John Heilemann has a thoughtful post-debate analysis in yesterday's New York Magazine.
Never mind that he extended a stiff middle finger to the fire-breathing right by recasting himself as Moderate Mitt. After weeks of having a likely loss jammed down their throats, conservatives thrilled at the taste of victory on their tongues.We can't let Romney get away with erasing months of pandering to right-wing extremism. Wingnuts may be going along for now, but if a few journalists do their jobs, and ask the candidate and his surrogates on the record which position he actually stands for, which Romney is actually running, he'll soon by tripping over his own contradictions. He's going to have to answer to somebody.
Heilemann reminds readers of Romney's spokesman Eric Fernstrom's nearly-fatal admission that his candidate was a shameless panderer back in the primaries. I know the etch-a-sketch idea has wide currency, but it almost seems like folks have forgotten the sinister implications. Just in case anyone's forgotten:
“Well, I think you hit a reset button for the fall campaign,” Fehrnstrom responded. “Everything changes. It’s almost like an Etch-A-Sketch. You can kind of shake it up and restart all of over again.”Romney's smirk on Wednesday was the smile of a man who had gotten away with that erasure. We can't let that happen. As Heilemann says,
But Romney’s late-stage repositioning presents a strategic conundrum for Obama’s campaign. Earlier this year, when it became clear that the former Massachusetts governor would be their opponent, Team Obama wrestled with two different, and at least ostensibly contradictory, framings of Romney: on one hand, as a flip-flopping phony, and on the other, as a right-wing extremist. Bill Clinton, among others, advised the campaign to abandon the former and embrace the latter. “They tried to do this with me, the flip-flopper thing,” Clinton counseled, but “it just doesn’t work”—because voters don’t mind so long as the candidate is flipping and flopping in their direction.I think there need to be two lines of attack. We can acknowledge both the extremist and the weasel. Our job is to emphasize Romney as the substance-free candidate, the Etch-a-Sketch canididate--the panderer, and the flip-flopper. A steady drumbeat of examples of Romney's shapeshifting, contradictory positions. Let the wingnuts fully understand the "moderation" of the new Romney, and remind them that this is the man who governed Massachusetts, and might even be the real man.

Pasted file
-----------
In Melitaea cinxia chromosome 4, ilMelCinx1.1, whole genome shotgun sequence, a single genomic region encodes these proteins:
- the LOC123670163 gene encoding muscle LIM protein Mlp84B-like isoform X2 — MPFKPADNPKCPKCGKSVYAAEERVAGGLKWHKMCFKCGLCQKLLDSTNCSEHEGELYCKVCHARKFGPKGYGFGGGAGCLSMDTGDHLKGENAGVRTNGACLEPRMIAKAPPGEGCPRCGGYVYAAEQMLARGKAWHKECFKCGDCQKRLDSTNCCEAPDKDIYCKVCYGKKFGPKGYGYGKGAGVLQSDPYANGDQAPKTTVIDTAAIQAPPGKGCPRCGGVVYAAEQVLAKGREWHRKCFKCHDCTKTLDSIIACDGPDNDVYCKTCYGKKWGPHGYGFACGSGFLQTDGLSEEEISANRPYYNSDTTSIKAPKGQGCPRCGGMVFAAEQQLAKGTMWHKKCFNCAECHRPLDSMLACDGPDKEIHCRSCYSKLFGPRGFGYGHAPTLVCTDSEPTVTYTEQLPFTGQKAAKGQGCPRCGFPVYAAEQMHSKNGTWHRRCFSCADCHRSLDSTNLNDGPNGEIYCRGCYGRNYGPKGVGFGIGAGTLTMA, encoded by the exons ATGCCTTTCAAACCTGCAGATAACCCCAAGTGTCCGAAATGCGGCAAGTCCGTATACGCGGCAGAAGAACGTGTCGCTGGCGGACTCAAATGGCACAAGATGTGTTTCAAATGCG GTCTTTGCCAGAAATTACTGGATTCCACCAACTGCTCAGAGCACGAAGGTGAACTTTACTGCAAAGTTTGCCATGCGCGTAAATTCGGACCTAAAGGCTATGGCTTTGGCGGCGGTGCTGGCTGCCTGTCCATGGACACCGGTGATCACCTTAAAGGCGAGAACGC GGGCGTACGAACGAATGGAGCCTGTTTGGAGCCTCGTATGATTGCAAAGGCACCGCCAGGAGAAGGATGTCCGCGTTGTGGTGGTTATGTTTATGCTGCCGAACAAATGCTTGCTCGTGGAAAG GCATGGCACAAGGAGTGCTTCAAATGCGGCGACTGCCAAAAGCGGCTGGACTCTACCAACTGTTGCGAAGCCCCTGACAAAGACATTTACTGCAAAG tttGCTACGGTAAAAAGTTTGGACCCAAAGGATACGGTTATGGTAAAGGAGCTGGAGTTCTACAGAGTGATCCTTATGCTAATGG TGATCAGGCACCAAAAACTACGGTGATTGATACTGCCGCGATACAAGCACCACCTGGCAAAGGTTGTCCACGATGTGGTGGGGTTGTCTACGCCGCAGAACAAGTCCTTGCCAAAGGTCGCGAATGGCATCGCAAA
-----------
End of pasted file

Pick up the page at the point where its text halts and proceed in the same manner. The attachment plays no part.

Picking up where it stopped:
The Obamans came to agree, jettisoning their condemnations of Romney as coreless. Instead, just as they had done to John McCain in 2008, they relentlessly sought to portray Romney as a clone of George W. Bush—and as pursuing an agenda indistinguishable from that of the tea-quaffing congressional Republicans, which swing voters look upon unkindly. And Romney, somewhat mystifyingly, played right into the caricature.
At the debate in Denver, however, Romney’s long-awaited Etch-a-Sketch moment finally arrived.
That will force him back into the embrace of the Tea Party and the Ryan budget, and forced to defend the extremism he's been running on since the primaries. He has to be one thing or another. We simply can't let him have it both ways.